The casual response to a crisis:
- Stage 1: NOTHING is going to happen
- Stage 2: SOMETHING may happen, but we won’t do anything about it
- Stage 3: Maybe we SHOULD do something about it, but there’s nothing we CAN do
- Stage 4: Maybe there’s something we COULD have done — but it’s too late now
How do you respond to a crisis? Some freak out. Others are indifferent. We see these various reactions with the coronavirus. Some resist and doubt the seriousness of the situation – as humorously illustrated by the above video. Others are extremely alarmed. Eagerly, they take all the precautionary procedures.
The range of reactions to crisis is based partly on personality and partly on culture. I want to talk about the cultural aspect. Years ago Sherwood Lingenfelter introduced ‘crisis orientation’ as a cultural dynamic. Lingenfelter describes these two approaches as follows:
*For more cultural values go to ‘Common Cultural Values’
The contrast between these two orientations was illustrated for me during Y2K. Remember that “crisis” when the year 1999 became 2000? We lived in Moscow at the time. Taking the impending doom seriously, my wife made gallons of soup, I bought gallons of fresh water, an LP gas space heater and several other supplies. We felt like we were ready to live off the grid for about two months.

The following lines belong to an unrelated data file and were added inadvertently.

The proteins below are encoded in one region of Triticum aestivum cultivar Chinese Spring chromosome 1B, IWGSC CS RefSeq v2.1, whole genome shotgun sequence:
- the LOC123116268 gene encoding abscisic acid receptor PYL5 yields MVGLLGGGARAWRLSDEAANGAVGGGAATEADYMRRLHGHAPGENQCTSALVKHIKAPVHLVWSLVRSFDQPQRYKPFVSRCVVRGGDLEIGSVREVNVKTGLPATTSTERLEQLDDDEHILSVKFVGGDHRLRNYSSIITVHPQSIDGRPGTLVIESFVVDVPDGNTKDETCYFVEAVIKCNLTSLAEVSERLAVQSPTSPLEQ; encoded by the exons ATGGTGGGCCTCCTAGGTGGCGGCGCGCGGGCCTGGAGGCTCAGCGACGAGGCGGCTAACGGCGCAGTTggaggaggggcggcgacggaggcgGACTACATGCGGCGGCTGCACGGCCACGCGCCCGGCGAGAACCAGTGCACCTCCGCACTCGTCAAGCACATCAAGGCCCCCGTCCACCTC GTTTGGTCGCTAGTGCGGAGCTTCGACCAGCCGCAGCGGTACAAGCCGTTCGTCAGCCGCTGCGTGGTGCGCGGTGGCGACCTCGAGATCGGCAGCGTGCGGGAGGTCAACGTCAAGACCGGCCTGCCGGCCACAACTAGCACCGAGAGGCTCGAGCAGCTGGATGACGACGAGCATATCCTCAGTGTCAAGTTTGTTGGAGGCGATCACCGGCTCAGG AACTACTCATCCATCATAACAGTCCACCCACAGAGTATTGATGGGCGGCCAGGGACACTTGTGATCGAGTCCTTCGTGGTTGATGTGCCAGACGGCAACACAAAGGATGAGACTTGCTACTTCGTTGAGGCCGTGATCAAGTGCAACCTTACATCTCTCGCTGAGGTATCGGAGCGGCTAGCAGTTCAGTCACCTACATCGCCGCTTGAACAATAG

Our Russian friends made no preparations for Y2K. They thought we were nuts and did not hesitate to tell us so. They said there was no reason to prepare, that no matter what, life would go on, and that even the worst case scenario did not sound like anything they weren’t use to already. “What could be worse than life as we know it now? Stuff shutting down can only be good”, they sarcastically said.
Come January 1, 2000, and it seemed like our non-crisis oriented Russian friends were right. Our crisis orientation had led us to invest our time and energy completely unnecessarily. Of course, had Y2K turned out to be an actual problem, our efforts would likely have paid off.
The Coronavirus Crisis
Browsing Facebook, I notice both crisis and non-crisis perspectives. Crisis orientation dominates. Notice all the posts linking to articles about the latest news and procedures. These are crisis oriented people keeping others informed. Seems like Facebook is especially suitable to crisis oriented people eager to get the word out.
Then there are a minority of non-crisis oriented people who complain about the inconvenience of the restrictions and express doubt about the severity of the virus. Most everyone comes around to take the situation seriously (as I think we all should) but the non-crisis oriented folks are much slower to do so.
Are You Crisis or Noncrisis Oriented?
As an American, I think it is fair to say that my culture is crisis oriented. I don’t think that we are quite as crisis oriented as Germany, Japan, or Singapore; but we are a long way from non-crisis oriented cultures such as Russia, Britain or Jamaica.
Based on my personality, I think I am moderately non-crisis oriented. As a result, I feel some inner tension with my own culture which I think has a tendency to overreact to the latest news scare.
- Would you say that you are personally ‘crisis’ or ‘noncrisis oriented?’
- What about your culture? Would you say it is ‘crisis’ or ‘noncrisis oriented?’
- What do you notice about this dynamic during the current coronavirus crisis?
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